Lubbock photographer Eric Karr said he was blindsided to see a photo he took in the Lubbock Lineup newspaper. The Lubbock Lineup is a weekly dollar newspaper that prints about 175 mug shots a week.
"Why did you use my image? It is as simple as that," Karr said.
In March, Karr said in the section 'I promise I look much better on Facebook" a photo he snapped of a model was printed there in black and white. He said the Lubbock Lineup's owner Jessica Chavez used his photo without his permission.
"People need to understand that just because it is on Facebook, it doesn't give them the right to take the picture off of Facebook and publish it for a for profit magazine without compensating the creator," he said.
Karr said the particular image cost him about $250 bucks to produce.
"I've got a lot of money invested in these pictures to try to sell those pictures to an advertising company that wants to buy them," he said. "Here I am the one who paid for everything and did all the hard work, yet she is reaping the rewards of my work."
Attorney Charles Chambers who represents Chavez said his client is in her rights, because of the fine print on Facebook.
"I represent I have the rights to post this picture, or this content on Facebook," Chambers said. "There is another disclaimer that the user or the subscriber makes that says I understand that if this is on a public setting then anything that I post I agree can be used by anybody or any purpose."
"Her attorney is flat wrong," Karr said.
"Lets go see a federal district judge about it," Chambers said. "It's not a copy right infringement in my opinion."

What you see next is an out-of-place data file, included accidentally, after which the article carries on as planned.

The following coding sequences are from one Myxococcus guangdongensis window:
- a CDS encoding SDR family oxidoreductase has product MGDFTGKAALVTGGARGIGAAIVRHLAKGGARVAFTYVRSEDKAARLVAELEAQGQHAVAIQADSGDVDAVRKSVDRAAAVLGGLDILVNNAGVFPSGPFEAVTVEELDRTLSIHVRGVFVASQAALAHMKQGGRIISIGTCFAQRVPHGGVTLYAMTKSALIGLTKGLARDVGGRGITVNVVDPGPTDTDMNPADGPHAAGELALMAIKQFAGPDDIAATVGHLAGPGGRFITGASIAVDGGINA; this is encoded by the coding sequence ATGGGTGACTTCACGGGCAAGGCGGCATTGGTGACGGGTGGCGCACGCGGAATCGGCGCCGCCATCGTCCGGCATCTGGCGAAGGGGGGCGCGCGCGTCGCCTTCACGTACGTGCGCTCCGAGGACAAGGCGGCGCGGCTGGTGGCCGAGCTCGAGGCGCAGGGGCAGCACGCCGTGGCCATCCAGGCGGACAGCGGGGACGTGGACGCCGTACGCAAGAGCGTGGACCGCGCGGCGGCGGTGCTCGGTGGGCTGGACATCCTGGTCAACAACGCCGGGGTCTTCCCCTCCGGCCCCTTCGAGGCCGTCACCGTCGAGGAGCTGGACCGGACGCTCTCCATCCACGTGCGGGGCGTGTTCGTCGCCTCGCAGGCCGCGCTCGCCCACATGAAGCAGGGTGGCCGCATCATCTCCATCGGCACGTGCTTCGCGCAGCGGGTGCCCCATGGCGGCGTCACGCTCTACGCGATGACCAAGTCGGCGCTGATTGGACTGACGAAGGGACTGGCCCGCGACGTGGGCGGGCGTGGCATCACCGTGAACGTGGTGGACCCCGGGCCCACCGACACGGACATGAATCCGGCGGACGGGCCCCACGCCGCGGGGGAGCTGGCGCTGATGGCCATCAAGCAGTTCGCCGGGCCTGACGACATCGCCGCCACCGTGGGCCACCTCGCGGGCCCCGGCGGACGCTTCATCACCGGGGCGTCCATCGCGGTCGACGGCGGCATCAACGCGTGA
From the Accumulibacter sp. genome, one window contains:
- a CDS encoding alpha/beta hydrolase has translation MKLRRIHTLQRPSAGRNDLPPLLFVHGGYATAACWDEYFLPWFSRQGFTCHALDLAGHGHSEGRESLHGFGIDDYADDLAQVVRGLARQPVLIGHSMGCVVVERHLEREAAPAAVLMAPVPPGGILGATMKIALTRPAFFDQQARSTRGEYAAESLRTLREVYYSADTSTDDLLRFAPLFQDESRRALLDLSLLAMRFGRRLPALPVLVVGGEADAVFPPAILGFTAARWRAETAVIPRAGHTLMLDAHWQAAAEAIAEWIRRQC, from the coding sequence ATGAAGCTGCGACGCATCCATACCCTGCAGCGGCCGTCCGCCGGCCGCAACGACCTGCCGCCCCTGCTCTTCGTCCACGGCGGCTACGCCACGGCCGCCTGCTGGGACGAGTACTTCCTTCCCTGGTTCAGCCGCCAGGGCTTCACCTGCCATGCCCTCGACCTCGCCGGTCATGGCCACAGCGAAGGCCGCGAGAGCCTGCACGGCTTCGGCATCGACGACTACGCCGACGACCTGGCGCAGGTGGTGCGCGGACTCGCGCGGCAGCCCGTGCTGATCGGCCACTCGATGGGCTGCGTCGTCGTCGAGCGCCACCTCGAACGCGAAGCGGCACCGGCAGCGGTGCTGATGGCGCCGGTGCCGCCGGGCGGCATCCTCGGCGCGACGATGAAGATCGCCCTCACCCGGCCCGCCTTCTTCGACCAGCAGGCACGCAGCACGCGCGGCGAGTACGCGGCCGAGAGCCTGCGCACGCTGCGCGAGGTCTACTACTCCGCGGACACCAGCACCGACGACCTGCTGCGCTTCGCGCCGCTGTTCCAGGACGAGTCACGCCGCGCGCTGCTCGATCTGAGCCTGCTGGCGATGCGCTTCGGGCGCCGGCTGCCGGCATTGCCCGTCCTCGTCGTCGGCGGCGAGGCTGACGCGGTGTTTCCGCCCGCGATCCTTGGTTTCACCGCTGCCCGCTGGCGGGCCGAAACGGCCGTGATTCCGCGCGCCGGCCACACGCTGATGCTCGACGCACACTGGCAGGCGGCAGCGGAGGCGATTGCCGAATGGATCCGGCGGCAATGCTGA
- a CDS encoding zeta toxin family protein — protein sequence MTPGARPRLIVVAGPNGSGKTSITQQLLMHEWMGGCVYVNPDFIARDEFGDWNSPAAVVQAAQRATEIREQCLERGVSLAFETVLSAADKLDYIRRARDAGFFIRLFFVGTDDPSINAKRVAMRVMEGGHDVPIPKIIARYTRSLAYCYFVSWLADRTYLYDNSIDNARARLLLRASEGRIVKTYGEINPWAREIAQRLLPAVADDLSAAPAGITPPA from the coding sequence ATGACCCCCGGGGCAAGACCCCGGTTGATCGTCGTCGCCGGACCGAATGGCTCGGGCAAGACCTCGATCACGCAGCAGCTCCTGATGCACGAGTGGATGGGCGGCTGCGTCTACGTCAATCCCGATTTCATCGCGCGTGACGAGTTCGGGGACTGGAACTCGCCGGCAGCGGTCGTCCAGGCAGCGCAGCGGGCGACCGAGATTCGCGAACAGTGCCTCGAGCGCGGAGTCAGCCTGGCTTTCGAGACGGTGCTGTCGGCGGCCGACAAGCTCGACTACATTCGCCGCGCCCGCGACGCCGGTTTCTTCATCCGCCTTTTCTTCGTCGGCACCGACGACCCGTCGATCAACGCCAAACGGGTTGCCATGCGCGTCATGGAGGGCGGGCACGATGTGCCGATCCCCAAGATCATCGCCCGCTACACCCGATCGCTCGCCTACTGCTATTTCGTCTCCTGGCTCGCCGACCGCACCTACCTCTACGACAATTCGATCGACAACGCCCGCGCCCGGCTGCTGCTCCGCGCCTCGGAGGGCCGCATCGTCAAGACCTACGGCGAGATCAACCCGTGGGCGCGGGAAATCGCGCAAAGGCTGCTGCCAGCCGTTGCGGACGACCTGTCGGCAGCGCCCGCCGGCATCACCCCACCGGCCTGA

Texas Tech Professor Randy Reddick teaches his students about copyright laws. A rule of thumb he tells his students is always assume that an image or any material is copyrighted.
"Even though it is put on a public website, somebody owns that image," he said. "In order to use it, you need to go through proper hoops to get permission."
"If it had been posted on his website and there was no copyright disclaimer, or you may not use these then perhaps so," Chambers said. "On the other hand, he was not the user of the picture the young lady was the user of the picture and represented she had the right to publish it."
Karr has filed a complaint with a division of the FBI, Better Business Bureau, and the Comptroller's office. He said everytime a new issue is printed with copyright violations he files new complaints. So far, he has filed four.
Professor Reddick said if a case like this heads to the courts if the photographer can prove creation of an image, then he or she probably has a good case.